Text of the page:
Balaam's Curse: Numbers 22-25
Today's podcast is a retelling a meditation on Numbers 22-25:1-3, Numbers 31:16, 2 Peter 2:15, Jude 11, Revelation 2:14 Introduction What an incredible illustration of the power of words! This Old Testament Seer, who was not even one of the Israelites, nevertheless was sought by princes and kings to bless and curse their enemies—and he was paid handsomely for it. Was there anything special about Balaam’s words versus anyone else’s? I don’t think so—stories of blessings and cursings abound in Genesis especially (consider the power of Isaac’s blessing stolen by Jacob to set off a twenty year feud). Names also seemed to hold the power of prophecy (consider the power of Abraham’s and Sarah’s new names to foretell their destinies, and of Jacob’s “heel grabber” later turned to “Israel”). Solomon later had much to say about the power of words to shape a life (Proverbs 12:14, 13:2, 13:3, 14:3, 18:7, 18:20-21, 21:23). I suspect what made Balaam different from others was his faith in the power of his words to come to pass, whereas others might waver if the effects were not immediate. As Jesus said, “Truly I tell you, if anyone says to this mountain, ‘Go, throw yourself into the sea,’ and does not doubt in their heart but believes that what they say will happen, it will be done for them. Therefore I tell you, whatever you ask for in prayer, believe that you have received it, and it will be yours.” It’s the 'believing before you see it' part that trips most people up. In this story, I imagined that Balaam didn’t struggle with this because he had a rare gift of seeing into the spiritual realm from time to time. If he could see the effects of his words before they were manifest into the physical, he’d certainly have had an easier time believing in their power. This is also an interesting story because Balaam wasn’t an Israelite, nor was his heart pure—yet still, God spoke to him. He had no covenant to cling to, but he clearly understood covenant, and he knew how to manipulate it to his own ends. The story in Numbers doesn’t actually show Balaam explaining to Balak how to get the Israelites to curse themselves; it cuts straight from Balaam’s oracles of blessing over the Israelites in Numbers 22-24, to the Israelites’ harlotry with the Moabite women and worship of Baal in Numbers 25. But we know that this was Balaam’s doing from Numbers 31:16, Jude 11, and Revelation 2:14. 2 Peter 2:15 reveals that Balaam’s motivation for this was financial gain. I used to think it was very strange that God gave Balaam permission to go with the Moabites and then sent an angel to kill him along the way because he went. That certainly seems contradictory. But God did tell Balaam no the first time, which should have settled the matter. (Maybe there’s a lesson here: if God says no the first time, probably don’t keep asking?) The fact that Balaam asked again perhaps indicated that he was likely to do it regardless of what God said. Perhaps it wasn’t God’s best for Balaam to go, but He allowed it as a concession, knowing there was a potential danger in this loose cannon with impure motives. God’s concession, though, was for Balaam to wait until the men came to call him again in the morning; if they did, then he could go with them. There’s no indication that he did wait—Balaam just rose, saddled his donkey, and went. The fact that Balaam did not exactly follow the Lord’s instructions was a harbinger of what was to come. Balaam’s words had great power, and while God could use him to bless the Israelites, He could not afford to let this man say or do anything God did not explicitly authorize—hence the avenging angel. Once Balaam was sufficiently terrified into submission, God let him live and continue on his way. And indeed, he did bless Israel only... but he still wanted Balak’s money. So he found a loophole in God’s instructions, which he exploited to his own benefit. Fortunately for us today, we are now no longer under the curse of the...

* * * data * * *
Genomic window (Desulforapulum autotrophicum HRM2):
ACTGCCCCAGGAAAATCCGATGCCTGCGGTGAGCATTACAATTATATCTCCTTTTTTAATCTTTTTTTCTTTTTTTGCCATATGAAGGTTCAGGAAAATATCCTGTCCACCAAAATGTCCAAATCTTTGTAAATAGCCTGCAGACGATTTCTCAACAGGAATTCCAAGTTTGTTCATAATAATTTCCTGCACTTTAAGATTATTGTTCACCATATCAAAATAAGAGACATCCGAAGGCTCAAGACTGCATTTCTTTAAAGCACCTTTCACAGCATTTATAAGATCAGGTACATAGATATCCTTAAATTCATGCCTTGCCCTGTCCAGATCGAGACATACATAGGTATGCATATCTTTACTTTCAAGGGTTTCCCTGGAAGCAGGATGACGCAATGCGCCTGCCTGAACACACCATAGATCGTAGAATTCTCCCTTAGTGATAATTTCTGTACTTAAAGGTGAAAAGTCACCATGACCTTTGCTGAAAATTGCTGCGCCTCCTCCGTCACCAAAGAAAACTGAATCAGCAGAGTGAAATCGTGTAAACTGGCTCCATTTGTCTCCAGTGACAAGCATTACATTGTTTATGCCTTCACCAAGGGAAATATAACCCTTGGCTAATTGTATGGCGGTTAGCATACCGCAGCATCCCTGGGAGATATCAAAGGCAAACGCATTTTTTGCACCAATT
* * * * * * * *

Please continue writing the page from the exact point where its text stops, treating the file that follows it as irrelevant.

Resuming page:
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August 06, 2021
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